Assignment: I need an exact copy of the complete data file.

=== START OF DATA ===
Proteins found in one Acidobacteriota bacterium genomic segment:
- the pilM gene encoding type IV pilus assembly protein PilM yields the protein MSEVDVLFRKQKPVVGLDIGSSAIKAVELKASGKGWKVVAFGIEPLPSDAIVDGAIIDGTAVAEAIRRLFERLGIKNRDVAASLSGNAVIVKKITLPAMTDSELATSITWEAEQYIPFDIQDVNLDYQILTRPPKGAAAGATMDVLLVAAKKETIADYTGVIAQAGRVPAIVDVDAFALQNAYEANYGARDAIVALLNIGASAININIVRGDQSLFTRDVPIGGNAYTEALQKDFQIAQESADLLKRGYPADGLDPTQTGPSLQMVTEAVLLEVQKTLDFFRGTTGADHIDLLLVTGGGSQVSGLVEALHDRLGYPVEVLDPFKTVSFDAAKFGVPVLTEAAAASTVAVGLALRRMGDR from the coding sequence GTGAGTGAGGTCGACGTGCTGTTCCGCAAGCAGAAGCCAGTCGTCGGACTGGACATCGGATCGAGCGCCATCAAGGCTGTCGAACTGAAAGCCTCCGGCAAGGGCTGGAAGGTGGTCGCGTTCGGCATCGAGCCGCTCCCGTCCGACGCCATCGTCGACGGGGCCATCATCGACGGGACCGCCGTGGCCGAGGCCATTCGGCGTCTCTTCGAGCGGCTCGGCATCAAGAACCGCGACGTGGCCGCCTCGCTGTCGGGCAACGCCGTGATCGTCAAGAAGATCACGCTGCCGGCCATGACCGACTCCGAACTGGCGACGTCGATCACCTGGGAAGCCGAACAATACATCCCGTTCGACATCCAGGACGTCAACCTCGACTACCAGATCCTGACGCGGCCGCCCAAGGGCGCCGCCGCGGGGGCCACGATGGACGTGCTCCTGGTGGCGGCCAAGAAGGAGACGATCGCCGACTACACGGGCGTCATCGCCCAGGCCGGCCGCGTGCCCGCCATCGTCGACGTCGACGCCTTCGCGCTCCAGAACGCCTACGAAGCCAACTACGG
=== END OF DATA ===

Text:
Proteins found in one Acidobacteriota bacterium genomic segment:
- the pilM gene encoding type IV pilus assembly protein PilM yields the protein MSEVDVLFRKQKPVVGLDIGSSAIKAVELKASGKGWKVVAFGIEPLPSDAIVDGAIIDGTAVAEAIRRLFERLGIKNRDVAASLSGNAVIVKKITLPAMTDSELATSITWEAEQYIPFDIQDVNLDYQILTRPPKGAAAGATMDVLLVAAKKETIADYTGVIAQAGRVPAIVDVDAFALQNAYEANYGARDAIVALLNIGASAININIVRGDQSLFTRDVPIGGNAYTEALQKDFQIAQESADLLKRGYPADGLDPTQTGPSLQMVTEAVLLEVQKTLDFFRGTTGADHIDLLLVTGGGSQVSGLVEALHDRLGYPVEVLDPFKTVSFDAAKFGVPVLTEAAAASTVAVGLALRRMGDR from the coding sequence GTGAGTGAGGTCGACGTGCTGTTCCGCAAGCAGAAGCCAGTCGTCGGACTGGACATCGGATCGAGCGCCATCAAGGCTGTCGAACTGAAAGCCTCCGGCAAGGGCTGGAAGGTGGTCGCGTTCGGCATCGAGCCGCTCCCGTCCGACGCCATCGTCGACGGGGCCATCATCGACGGGACCGCCGTGGCCGAGGCCATTCGGCGTCTCTTCGAGCGGCTCGGCATCAAGAACCGCGACGTGGCCGCCTCGCTGTCGGGCAACGCCGTGATCGTCAAGAAGATCACGCTGCCGGCCATGACCGACTCCGAACTGGCGACGTCGATCACCTGGGAAGCCGAACAATACATCCCGTTCGACATCCAGGACGTCAACCTCGACTACCAGATCCTGACGCGGCCGCCCAAGGGCGCCGCCGCGGGGGCCACGATGGACGTGCTCCTGGTGGCGGCCAAGAAGGAGACGATCGCCGACTACACGGGCGTCATCGCCCAGGCCGGCCGCGTGCCCGCCATCGTCGACGTCGACGCCTTCGCGCTCCAGAACGCCTACGAAGCCAACTACGG